I’d waited an entire lifetime to walk the streets of Florence, Italy.
Last November, my husband and I finally got on a plane and flew 7 straight hours across the mighty Atlantic to the other side. To make the trip even more exciting, we were there celebrating our 10th year wedding anniversary, and it was my husband’s 40th birthday the day we arrived in Rome!
From Rome, we took the high-speed train on a 2-½ hour trek north through the countryside. Upon arrival, we backpacked our way through the city, deliberately avoiding cabs to truly experience all that was around us. A few glorious miles later, we checked into a beautiful roof-top suite at the Grand Amore Hotel and Spa in the heart of Florence.
After getting settled in, and taking a minute to understand European bathroom facilities, we were out the door with a prepared list of everything we wanted to explore. First stop, of course, was a leisurely and scrumptious lunch with a bottle wine at a truly authentic Italian Trattoria.
Second stop, and close to our hotel, was the magnificent structure called “The Duomo”. If you turn your computer on and Google “Florence, Italy”, I can assure you that a photo of this extraordinary building will pop up on your screen.
The Basilica di Santa Maria del Fiore (nicknamed the Duomo after the enormous octagonal dome on its east end) is the cathedral of Florence, Italy — and, arguably, the birthplace of the Renaissance. It’s beautiful in photos. When you see it in person, it takes your breath away.
Walk with me a little further — just around the corner from the almost 90,000 square foot Duomo and we stumble upon another treasure (much smaller in size and grandeur) that sits among the many shops that line the brick-paver alleyways.
As I happily prance down the street, belly full of fresh truffles, pasta and Chianti – and now sporting a gelato in one hand and cappuccino in the other – my eye caught the glare of sunbeams bouncing off of the building across the street, illuminating glass shelves packed with homemade sweets.
As I gravitated towards the window, I couldn’t believe the bountiful display of beautifully wrapped gifts and homemade candy, cakes, and cookies awaiting the next sweet-toothed traveler. As much as I love to create my own version of these things, I was like a kid in a candy store. Wait…I WAS the kid in a candy store!
There was one particular treat that stood out and I had to try — the famous Florentine Cookie. It is said that this cookie originated in Florence, Italy during the the Renaissance period, too. Maybe that’s why I think of the Duomo every time I think of these cookies? It’s fun to wonder about what connects us with our memories.
Nonetheless, it seems to me like the perfect memory to share with you. With great pleasure, I bring you my version of this recipe. Traditionally, Florentine Cookies are made with almonds. My recipe calls for oatmeal in lieu of almonds. The cookies are lacy and crisp and taste like toffee – delicious, and they smell wonderful. The dark melted chocolate sandwiched in the middle turns this great cookie into something undeniably perfect.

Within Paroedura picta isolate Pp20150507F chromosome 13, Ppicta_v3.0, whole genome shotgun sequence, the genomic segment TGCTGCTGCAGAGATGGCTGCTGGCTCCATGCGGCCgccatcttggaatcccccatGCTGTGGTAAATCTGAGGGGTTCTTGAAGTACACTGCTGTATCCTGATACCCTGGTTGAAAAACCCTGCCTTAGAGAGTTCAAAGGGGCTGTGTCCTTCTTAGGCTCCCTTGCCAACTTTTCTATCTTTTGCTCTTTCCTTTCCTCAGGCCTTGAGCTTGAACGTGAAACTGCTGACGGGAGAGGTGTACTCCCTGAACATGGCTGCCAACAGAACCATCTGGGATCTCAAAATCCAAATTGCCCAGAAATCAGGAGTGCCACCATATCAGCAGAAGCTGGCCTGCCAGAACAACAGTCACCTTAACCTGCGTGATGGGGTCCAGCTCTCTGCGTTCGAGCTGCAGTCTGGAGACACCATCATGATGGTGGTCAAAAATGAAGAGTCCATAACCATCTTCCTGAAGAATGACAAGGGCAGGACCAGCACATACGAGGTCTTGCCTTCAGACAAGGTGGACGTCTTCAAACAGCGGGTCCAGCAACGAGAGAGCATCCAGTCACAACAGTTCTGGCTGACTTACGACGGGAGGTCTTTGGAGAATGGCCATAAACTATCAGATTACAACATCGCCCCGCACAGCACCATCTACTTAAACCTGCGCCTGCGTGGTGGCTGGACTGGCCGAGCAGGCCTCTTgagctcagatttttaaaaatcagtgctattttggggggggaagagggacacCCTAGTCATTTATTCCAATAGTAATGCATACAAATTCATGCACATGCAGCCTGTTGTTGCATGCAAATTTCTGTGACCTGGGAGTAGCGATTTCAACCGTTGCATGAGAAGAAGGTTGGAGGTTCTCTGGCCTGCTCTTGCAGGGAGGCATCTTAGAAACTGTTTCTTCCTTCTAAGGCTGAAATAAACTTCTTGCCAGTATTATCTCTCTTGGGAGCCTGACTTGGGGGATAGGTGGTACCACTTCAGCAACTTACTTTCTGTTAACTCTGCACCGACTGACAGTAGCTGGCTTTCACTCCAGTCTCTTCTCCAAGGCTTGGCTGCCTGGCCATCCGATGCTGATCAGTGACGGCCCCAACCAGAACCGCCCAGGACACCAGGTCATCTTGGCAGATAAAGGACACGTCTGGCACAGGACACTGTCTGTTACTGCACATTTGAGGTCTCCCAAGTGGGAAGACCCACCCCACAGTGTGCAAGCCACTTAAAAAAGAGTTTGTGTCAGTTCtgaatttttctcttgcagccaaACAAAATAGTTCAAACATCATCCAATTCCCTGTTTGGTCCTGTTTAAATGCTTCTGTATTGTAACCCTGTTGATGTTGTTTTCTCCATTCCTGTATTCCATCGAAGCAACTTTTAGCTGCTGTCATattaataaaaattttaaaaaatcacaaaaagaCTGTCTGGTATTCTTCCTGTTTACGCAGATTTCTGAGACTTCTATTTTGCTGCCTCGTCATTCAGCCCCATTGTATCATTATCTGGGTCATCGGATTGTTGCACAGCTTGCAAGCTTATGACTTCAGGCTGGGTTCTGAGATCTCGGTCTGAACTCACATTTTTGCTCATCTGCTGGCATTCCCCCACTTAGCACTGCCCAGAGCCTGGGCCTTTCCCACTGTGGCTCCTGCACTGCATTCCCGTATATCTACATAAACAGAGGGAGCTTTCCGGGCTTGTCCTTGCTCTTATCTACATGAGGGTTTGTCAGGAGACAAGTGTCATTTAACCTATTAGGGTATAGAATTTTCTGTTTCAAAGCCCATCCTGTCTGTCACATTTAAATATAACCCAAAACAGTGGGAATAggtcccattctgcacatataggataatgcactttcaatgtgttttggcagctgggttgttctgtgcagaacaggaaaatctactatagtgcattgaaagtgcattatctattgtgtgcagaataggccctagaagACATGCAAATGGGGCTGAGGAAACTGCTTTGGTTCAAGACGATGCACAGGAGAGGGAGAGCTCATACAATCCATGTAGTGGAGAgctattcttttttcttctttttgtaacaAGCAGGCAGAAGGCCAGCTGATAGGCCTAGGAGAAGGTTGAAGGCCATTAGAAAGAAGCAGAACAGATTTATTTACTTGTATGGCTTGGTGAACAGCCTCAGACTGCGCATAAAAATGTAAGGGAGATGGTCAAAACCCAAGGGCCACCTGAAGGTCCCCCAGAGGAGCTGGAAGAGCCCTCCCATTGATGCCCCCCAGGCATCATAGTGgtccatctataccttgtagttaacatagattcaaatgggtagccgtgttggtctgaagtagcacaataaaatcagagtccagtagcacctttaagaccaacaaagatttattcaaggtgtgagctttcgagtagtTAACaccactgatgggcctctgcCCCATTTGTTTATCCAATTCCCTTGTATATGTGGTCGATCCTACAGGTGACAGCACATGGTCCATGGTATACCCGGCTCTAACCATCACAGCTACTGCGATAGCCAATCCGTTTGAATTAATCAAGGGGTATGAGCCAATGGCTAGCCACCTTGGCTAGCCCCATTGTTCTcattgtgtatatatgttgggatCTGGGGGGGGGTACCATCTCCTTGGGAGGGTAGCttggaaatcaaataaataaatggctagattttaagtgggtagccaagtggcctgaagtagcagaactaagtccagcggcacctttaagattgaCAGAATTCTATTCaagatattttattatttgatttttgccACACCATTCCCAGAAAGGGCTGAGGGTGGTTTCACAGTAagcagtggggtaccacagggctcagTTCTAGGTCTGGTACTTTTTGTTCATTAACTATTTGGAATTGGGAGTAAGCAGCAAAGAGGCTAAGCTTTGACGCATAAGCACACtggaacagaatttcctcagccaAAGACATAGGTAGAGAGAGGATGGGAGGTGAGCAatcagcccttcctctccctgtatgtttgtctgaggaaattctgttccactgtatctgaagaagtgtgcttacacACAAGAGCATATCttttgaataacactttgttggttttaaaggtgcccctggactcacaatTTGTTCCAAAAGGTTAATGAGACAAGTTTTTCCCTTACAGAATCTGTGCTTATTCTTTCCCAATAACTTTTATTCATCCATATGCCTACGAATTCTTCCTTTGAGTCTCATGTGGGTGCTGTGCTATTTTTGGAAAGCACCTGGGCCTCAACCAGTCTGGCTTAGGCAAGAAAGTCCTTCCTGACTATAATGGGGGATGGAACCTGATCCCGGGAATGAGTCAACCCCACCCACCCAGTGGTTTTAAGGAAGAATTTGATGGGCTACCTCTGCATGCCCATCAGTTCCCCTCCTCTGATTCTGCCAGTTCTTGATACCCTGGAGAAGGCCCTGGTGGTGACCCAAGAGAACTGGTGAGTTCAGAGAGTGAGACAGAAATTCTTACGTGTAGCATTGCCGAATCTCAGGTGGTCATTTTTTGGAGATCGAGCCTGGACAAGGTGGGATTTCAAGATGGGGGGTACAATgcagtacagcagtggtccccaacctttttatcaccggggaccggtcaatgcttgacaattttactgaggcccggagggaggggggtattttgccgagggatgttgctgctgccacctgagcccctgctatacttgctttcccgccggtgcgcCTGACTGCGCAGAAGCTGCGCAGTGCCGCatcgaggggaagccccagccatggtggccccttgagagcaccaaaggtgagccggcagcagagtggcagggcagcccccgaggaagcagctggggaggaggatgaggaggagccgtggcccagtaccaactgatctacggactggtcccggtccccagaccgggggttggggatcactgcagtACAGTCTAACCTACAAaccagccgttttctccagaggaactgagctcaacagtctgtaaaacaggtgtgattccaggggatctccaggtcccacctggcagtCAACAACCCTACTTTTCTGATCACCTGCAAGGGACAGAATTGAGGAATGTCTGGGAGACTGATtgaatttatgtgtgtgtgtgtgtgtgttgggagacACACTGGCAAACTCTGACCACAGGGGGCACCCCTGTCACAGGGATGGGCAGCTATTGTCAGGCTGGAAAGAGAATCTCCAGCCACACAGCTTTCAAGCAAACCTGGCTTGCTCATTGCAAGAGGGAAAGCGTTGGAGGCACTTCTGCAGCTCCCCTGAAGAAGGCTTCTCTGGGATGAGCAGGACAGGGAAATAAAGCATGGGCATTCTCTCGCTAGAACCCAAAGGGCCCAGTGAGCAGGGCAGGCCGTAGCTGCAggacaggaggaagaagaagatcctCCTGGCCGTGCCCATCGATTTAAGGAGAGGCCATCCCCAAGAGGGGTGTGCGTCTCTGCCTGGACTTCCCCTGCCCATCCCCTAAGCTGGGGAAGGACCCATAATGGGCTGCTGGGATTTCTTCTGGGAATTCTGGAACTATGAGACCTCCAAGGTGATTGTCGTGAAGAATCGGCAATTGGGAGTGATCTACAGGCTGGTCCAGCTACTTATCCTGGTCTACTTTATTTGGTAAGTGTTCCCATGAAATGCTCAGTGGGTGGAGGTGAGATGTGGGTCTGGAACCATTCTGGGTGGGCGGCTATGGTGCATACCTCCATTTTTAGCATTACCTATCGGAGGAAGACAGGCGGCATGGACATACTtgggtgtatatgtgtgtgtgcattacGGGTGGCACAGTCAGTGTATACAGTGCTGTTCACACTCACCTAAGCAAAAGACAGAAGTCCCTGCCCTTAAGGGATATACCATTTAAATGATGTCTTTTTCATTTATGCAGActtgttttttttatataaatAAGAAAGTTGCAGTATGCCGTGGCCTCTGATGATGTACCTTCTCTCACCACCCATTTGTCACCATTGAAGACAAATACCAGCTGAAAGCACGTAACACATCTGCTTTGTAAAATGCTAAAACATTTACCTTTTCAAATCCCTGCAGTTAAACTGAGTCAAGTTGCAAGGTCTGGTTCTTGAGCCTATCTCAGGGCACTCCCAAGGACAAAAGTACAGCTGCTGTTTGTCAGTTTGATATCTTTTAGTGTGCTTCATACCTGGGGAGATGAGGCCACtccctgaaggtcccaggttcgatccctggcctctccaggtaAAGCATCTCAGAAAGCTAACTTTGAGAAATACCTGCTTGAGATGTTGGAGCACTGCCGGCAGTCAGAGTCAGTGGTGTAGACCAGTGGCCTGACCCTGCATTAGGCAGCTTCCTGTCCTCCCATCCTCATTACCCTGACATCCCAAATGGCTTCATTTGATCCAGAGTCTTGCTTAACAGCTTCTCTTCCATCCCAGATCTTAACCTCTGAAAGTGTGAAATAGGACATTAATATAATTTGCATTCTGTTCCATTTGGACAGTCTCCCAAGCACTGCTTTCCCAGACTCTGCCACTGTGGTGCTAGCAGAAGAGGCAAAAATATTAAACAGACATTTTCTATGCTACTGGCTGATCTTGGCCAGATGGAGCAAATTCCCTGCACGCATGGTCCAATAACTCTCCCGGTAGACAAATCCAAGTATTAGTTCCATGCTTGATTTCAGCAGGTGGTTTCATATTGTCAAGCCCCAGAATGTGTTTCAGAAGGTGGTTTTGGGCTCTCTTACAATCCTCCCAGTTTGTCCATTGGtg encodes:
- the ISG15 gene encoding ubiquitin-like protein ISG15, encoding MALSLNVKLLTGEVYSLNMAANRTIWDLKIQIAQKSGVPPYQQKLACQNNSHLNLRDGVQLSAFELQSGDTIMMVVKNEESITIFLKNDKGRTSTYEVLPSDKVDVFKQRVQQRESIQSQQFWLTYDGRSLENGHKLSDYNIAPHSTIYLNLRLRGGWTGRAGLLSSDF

Enjoy the cookies. And book your trip to Italy as soon as possible. Life is short…go see some greatness.
Recipe: Duomo Dark Chocolate Florentine Lace Cookies
- 2/3 cup melted butter
- 2 Cups uncooked Instant Oatmeal
- 1 Cup sugar
- 2/3 Cup flour
- 1/4 Cup dark corn syrup
- 1/4 Cup whole milk
- 1 Teaspoon vanilla extract
- 1/4 Teaspoon salt
- 2 cups Dark Chocolate Morsels
- Preheat oven to 375°
- Line cookie sheet with parchment paper
- In a medium saucepan, melt butter. Remove from heat
- Add instant oatmeal, sugar, flour, corn syrup, milk, vanilla extract and salt to the melted butter and mix well
- Using a small ice cream scoop, drop balls of cookie dough onto cookie sheet. Make sure they are at least 3” inches apart (cookies will spread as they bake)
- Bake for 6 to 8 minutes or until golden brown. Immediately after taking cookies out of the oven, take a metal spatula and lightly round the cookie by pushing around the edges to create a perfect circle. Try to make sets of two that are the same size. This helps cookies fit together better after adding chocolate and creating a sandwich. Set aside
- In a medium-sized saucepan, fill with water half-way and bring to a simmer. Pour dark chocolate chips into a heat-proof glass or metal bowl and set it on top of simmering water in sauce pan (you’ve just created your own double boiler!). Stir occasionally. As the chocolate chips melt, it will become easier to stir
- When chocolate is completely melted, remove from heat but let it rest on the pan of water to keep melted consistency
- Spread thin layer of melted chocolate onto flat side of half the cookies. Top with remaining cookies to make sandwiches.
Makes about a dozen sandwich cookies
Tip from the New England Innkeeper
Melt the chocolate chips slowly on the stove top with the double boiler. This allows the chocolate chips to melt slowly and evenly over indirect heat.
Why eat dark chocolate? Dark chocolate has the potential to have the largest quantity of cocoa solids – at least to 70%. This means that 70% of the chocolate is from the cocoa bean and less from added sugars, oils and perhaps other fillers. Thus the antioxidants in the dark chocolate surpasses pecans (14% less) and red wine (25% less).